10. Chamaïris. There are but two irises native to England, and one of them is an aquatic plant. The other one, Iris Foetidissima, may be what is called here chamaïris; it is a blue iris. Possibly chamairïs is Iris Reticulata, one of the earliest irises cultivated in England. But the Elizabethans cultivated many varieties of iris.
  11. Fritellaria. A genus of liliaceous plants, the best known species of which are the Crown Imperial (Fritellaria Imperialis), and the Common Fritellary or Snakeshead (Fritellaria Meleagris), England. The Crown Imperial is a native of Persia, and was introduced into the royal garden at Vienna about 1576. It is said to have arrived in England shortly afterwards. It was therefore a new flower to both Bacon and Shakspere, and they could only have seen it in some choice garden.
  12. Cornelian-tree. The cornel-tree, or cornelian cherry.
  13. Stock-gilliflower. This is the White Stock (Matthiola Incana).
  14. "Now, my fair'st friend,
    I would I had some flowers o' the spring that might
    Become your time of -day;—and yours, and yours,
    That wear upon your virgin branches yet
    Your maidenhoods growing:—O Proserpina,
    For th' flowers now, that, frighted, thou lett'st fall
    From Dis's wagon! golden daffodils,
    That come before the swallow dares, and take
    The winds of March with beauty; violets dim,
    But sweeter than the lids of Juno's eyes
    Or Cytherea's breath; pale primroses,
    That die unmarried, ere they can behold
    Bright Phoebus in his strength,—a malady
    Most incident to maids; bold oxlips and
    The crown-imperial; lilies of all kinds,
    The flower-de-luce being one!"

    Shakspere. The Winter's Tale. iv. 3.

    Flower-de-lices. Since both Bacon and Shakspere refer to the flower-de-luce as a lily, it is clear that for them the iris had not yet wholly appropriated the name. Their fleur-de-lis may have been the same as Chaucer's, the Lilium Candidum, the common white lily. "His nekke whit was as the flour-de-lys," Chaucer writes of the singing friar. The Prologue. 238.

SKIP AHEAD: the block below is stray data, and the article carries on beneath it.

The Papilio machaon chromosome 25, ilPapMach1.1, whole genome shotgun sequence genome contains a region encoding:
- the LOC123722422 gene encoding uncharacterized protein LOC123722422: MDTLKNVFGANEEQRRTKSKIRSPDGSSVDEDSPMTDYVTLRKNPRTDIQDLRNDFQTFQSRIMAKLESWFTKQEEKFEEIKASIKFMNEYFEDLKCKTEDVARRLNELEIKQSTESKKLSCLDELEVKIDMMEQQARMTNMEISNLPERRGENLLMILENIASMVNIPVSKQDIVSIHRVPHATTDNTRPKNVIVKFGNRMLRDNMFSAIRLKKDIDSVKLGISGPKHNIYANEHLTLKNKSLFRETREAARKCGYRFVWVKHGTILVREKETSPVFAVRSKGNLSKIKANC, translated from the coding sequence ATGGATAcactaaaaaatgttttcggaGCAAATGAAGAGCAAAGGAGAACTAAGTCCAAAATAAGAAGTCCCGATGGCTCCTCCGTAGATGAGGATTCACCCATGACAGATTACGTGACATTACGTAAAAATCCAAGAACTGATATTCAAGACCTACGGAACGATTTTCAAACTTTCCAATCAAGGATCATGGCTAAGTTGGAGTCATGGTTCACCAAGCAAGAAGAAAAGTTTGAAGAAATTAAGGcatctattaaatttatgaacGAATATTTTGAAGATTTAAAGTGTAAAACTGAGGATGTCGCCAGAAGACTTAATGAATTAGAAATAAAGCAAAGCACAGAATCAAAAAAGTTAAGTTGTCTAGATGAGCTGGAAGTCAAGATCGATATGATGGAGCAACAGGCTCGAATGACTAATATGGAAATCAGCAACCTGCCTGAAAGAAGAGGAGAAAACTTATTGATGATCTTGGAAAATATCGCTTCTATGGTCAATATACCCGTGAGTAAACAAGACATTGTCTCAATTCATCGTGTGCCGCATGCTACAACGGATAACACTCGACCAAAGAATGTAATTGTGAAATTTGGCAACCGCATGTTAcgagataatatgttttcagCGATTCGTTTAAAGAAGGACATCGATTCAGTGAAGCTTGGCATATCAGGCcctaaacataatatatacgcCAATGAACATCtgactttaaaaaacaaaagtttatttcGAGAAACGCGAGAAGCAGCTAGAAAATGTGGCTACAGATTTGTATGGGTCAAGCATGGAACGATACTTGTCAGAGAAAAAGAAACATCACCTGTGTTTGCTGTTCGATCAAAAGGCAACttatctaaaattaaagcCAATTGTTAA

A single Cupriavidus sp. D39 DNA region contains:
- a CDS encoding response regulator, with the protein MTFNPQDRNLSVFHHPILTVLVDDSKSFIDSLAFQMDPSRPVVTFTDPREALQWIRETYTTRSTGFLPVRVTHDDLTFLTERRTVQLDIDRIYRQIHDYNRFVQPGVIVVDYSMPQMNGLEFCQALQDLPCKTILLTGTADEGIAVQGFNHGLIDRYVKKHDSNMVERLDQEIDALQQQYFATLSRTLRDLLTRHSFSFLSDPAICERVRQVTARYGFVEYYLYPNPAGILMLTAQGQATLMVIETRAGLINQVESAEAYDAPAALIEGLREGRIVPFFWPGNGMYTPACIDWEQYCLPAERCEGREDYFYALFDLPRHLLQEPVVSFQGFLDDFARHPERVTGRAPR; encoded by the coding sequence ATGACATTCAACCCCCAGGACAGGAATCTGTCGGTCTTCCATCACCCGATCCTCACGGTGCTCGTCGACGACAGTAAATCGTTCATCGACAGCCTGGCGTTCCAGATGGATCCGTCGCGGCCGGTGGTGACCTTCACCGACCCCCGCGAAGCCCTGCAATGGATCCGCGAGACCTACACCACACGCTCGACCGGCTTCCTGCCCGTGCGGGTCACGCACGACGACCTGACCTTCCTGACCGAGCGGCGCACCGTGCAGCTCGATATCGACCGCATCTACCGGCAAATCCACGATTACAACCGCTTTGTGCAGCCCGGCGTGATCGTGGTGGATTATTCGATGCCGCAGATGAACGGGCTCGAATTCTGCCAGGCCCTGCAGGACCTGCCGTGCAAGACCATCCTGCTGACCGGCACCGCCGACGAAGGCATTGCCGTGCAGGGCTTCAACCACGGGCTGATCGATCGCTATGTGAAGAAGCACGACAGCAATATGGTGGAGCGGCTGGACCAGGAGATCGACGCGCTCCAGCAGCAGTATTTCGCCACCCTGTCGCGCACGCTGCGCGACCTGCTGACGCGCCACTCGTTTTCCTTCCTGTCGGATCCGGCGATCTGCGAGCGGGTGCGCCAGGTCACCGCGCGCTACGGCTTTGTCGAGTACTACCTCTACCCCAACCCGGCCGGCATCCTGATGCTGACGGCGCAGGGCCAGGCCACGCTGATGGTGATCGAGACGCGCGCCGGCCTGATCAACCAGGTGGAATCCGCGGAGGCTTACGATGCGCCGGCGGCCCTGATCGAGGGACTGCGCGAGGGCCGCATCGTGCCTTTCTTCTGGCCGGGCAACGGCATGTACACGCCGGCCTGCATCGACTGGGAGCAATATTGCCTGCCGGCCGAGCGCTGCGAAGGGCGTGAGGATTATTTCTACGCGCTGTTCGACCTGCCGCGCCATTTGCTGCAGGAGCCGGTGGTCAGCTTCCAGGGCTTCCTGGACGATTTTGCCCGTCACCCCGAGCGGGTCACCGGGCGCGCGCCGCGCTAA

15. Dammasin. The damson plum-tree. The damson is a small black or dark purple plum, the fruit of Prunus Communis, or Domestica. The particular variety, Damascena, was introduced in very early times into Greece and Italy from Syria.

    "Gloster. Mass, thou lovedst plums well, that wouldst venture so.
    Simpcox. Alas, good master, my wife desired some damsons,
    And made me climb, with danger of my life."

    Shakspere. II. King Henry VI. ii. 1.

  16. Flos Africanus. The Latin translation reads Flos Africanus, simplex et multiplex, and omits "the French marigold." It would seem then that by Flos Africanus, or 'African flower,' Bacon meant the African marigold (Tagetes Erecta); the French marigold is Tagetes Patula. Or possibly, the French marigold was called the 'African flower' in Bacon's time, and the modern punctuation is at fault. Shakspere's "marigold that goes to bed wi' th' sun" was a different flower, Calendula Officinalis, one of the Compositae. It is a common flower in country gardens, of a deep yellow color; the name, Calendula, means 'little calendar,' or 'little weather-glass,' referring to its opening with the sun and shutting with the dew.
  17. Ribes. Currants.
  18. Rasps. Raspberries.
  19. Satyrian. Satyreia Hortensis, or Summer Savory, a low and homely sweet herb, with pale or purplish flowers. Like lavender, sweet marjoram, and other aromatic herbs, it is used in English gardens in mass to fill a border. The border in an English garden needs to be filled, because it is not the mere edge of a flower-bed; it is a strip of ground, often several feet wide, forming a fringe to the general area within laid out in flower-plots, or otherwise, and separated from it by a path.
  20. Herba muscaria. Muscari Botryoides, the Grape-Hyacinth, or Globe-Hyacinth, of the Lily family, a common little garden flower of early spring, with a dense raceme of dark blue flowers, like a minute cluster of grapes. It is now naturalized in the United States.
  21. Lilium convallium. The convall lily, convally; lily of the valley.
  22. Jenneting. Genitings. Apparently from the French Jean or Jeannet, in pomme de Saint-Jean, "S. John's apple, a kind of soone-ripe Sweeting." Cotgrave. A kind of early apple.

    "Yet, tho' I spared thee all the spring,
    Thy sole delight is, sitting still,
    With that cold dagger of thy bill,
    To fret the summer jenneting."

    Tennyson. The Blackbird. Stanza 3.

  23. Quadlin, or Codling, codlin. The codling is a variety of apple in shape elongated and rather tapering towards the eye, having several sub-varieties, as Kentish codling, Keswick codling. "As a squash is before 't is a peascod, or a codling when 't is almost an apple." Shakspere. Twelfth Night. i. 5.
  24. Apricocks. The fruit of the apricot, Prunus Armeniaca, or Armenian Plum. It is roundish-oval in shape, orange-colored, and has a delicious flavor.

    'Feed him with apricocks and dewberries,
    With purple grapes, green figs, and mulberries."